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Subject: Re: [Boost-users] [MSM] state transitions and exceptions
From: Christophe Henry (christophe.j.henry_at_[hidden])
Date: 2012-04-03 01:52:21

Hi Stephan,

> On Thu, Mar 29, 2012 at 9:46 PM, Christophe Henry
> <christophe.j.henry_at_[hidden]> wrote:
>> First of all, I have to give a word of caution. The UML Standard does not
>> foresee exceptions and they don't mix well with the run-to-completion
>> algorithm on which state machines rely. Try to avoid them if you can.
> Yes, mum. ;-)
> I know, it's quite a pain and I have to deal with that quite often.
> Doing UML interface descriptions in common tools expose this
> particular problem all the time. In my opinion however, it is a
> problem the UML Standard has, not me. *duck*

I agree. Such a big Standard and so many holes...

>> Like the no_transition handler, you can overwrite it with your own.
>> When this is called, the transition is interrupted where it was and
>> ceases
>> processing. This leaves you in a not very desirable state because you
>> have
>> been interrupted somewhere in the guard/exit/action/entry chain.
>> When this happens, I advise you to process to yourself an error event to
>> handle this gracefully. For example:
>> template <class FSM,class Event>
>> void exception_caught (Event const&,FSM& fsm,std::exception& )
>> {
>> fsm.process_event(ErrorConnection());
>> }
> Yes, that can work. I wasn't aware I can post events from within the
> state machine. But they are actually queued, as I see. Nice. It's
> getting even better. This should be able to deal with the problem.
> Only downside I can see is that I'd need an entry in the transition
> table for each state. I already had to adjust those MPL settings. But
> this will work, thanks.

Or you can use a second region NoError --> Error. This costs you only 1
transition and it is in the spirit of the Standard.
With a msm flag marking Error, you know when your fsm is in error mode.

>> You can prevent MSM from catching the exception by activating in your
>> front
>> end a switch:
>> typedef int no_exception_thrown;
>> Then, you get the exception thrown from your process_event call.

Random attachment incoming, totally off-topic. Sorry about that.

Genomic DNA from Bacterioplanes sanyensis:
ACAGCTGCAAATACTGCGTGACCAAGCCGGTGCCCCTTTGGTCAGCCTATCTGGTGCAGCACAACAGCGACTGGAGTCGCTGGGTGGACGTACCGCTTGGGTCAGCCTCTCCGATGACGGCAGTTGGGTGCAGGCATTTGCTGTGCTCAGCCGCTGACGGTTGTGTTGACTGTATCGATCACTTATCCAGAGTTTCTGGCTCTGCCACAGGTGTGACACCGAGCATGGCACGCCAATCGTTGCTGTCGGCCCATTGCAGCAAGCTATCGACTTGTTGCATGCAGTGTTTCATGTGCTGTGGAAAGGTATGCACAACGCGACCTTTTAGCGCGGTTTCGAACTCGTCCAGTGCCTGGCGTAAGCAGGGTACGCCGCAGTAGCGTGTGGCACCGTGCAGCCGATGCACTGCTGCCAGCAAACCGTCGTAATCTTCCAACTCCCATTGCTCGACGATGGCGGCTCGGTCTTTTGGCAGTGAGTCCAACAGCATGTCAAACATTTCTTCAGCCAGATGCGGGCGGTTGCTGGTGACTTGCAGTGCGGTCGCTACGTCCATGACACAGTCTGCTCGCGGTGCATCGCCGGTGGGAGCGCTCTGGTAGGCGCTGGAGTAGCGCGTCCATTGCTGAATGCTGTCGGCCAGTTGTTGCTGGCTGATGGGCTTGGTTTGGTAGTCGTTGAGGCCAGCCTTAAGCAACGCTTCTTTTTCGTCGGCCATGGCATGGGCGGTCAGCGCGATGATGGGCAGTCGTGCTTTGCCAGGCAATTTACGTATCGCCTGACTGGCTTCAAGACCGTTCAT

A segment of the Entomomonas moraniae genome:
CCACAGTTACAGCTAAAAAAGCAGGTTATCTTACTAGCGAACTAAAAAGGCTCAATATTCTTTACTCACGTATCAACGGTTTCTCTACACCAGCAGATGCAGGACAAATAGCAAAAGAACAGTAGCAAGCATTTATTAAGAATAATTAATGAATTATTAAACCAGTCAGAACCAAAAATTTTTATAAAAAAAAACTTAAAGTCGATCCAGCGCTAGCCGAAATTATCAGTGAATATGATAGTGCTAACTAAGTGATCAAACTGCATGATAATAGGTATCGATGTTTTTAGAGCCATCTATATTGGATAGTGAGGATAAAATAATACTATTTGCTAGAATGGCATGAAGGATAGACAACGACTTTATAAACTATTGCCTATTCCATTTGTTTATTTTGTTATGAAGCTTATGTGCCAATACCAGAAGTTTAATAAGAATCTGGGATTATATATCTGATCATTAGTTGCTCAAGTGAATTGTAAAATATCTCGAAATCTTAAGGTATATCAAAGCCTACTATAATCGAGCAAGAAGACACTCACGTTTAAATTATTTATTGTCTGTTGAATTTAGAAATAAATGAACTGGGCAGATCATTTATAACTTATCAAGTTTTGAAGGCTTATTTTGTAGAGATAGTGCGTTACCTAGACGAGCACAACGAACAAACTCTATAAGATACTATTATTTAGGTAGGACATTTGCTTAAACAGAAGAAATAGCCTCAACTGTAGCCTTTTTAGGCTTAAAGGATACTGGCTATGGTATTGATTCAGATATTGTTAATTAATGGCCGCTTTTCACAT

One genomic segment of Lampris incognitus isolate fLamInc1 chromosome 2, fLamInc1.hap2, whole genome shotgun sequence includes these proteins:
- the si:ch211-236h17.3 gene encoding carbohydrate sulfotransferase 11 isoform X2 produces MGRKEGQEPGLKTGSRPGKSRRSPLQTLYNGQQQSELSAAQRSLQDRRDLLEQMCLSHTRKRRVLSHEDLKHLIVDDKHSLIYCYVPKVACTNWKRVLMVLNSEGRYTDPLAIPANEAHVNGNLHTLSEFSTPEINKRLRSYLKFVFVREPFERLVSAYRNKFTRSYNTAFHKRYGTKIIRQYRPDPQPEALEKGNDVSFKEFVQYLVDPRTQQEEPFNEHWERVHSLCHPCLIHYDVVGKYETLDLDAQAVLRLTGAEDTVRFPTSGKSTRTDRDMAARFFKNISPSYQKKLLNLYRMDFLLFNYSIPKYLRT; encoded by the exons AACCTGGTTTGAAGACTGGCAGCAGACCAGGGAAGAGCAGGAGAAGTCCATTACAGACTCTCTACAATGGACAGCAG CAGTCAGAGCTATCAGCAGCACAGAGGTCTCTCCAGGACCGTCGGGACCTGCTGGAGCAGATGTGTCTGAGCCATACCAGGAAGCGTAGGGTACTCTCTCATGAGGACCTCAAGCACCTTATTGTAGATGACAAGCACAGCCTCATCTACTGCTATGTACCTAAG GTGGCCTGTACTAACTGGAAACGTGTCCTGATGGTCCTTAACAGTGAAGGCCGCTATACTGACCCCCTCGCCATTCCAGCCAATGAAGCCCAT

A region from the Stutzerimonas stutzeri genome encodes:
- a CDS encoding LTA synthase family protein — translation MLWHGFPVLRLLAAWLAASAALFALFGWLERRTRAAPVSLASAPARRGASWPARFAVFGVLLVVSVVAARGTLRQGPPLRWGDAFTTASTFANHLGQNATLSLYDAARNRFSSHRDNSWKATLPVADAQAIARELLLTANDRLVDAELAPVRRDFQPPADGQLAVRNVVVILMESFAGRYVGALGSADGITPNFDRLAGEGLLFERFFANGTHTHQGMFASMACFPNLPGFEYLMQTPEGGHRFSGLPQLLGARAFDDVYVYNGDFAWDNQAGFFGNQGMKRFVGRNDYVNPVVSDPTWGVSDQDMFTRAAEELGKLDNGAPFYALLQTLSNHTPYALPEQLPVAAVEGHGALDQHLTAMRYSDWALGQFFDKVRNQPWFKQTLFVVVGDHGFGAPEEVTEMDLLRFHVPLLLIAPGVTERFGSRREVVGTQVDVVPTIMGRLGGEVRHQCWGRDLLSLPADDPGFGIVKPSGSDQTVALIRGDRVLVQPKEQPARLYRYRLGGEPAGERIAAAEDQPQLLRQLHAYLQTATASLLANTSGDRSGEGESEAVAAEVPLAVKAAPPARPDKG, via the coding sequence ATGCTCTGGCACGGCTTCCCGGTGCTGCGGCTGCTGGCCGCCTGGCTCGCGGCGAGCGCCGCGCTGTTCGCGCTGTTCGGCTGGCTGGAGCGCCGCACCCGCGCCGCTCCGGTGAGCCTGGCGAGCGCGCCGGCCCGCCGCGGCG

> I think your first solution ist better because it allows me better to
> reset internal data to reasonable values.
>> In any case, the transition where the exception occurs is terminated and
>> you
>> don't need to terminate yourself.
> OK, thanks. This should be explicitly stated like that in the
> tutorial. Or maybe it is and I just couldn't find it. Maybe there's
> room for one of those little chapters titled "exceptions".

Should be possible, yes ;-)

> On a side note, there also could be room for a few words about how do
> I position such a thing in an existing (or new) architecture. Like
> best or common practice. When I started to work with it I was entirely
> unsure about it. I am here in a MVC arch with basically a GUI and a
> backend and threaded multiplexing controller (part of the GUI) ->
> backend functions and demultiplexing data signals -> GUI changes. As a
> first try, I understood the state machine as part of the controller
> logic belonging to one functionality and essentially one widget. Which
> meant that the SM was posting events to the backend functions in a
> threaded Q. This proved no good as the result of this was that a state
> could easily be switched without the backend having reacted yet,
> creating races and the possibility of acting twice. So I have moved it
> back behind the multiplexing, not posting async and so far I think I'm
> far better off. Another issue were interactions with other parts of
> the applications that send signals about, interfering with things the
> SM is now concerned with. Effectively creating need for far more reach
> the SM needs to have. Stuff like that. Christophe, if you are
> interested, I may be able to churn out a little article and about that
> if you are interested.

I surely am interested as I plan a few papers or tutorials on this matter.
msm used with asio, or as the Controller part of a MVC.
Another point of view cannot hurt.


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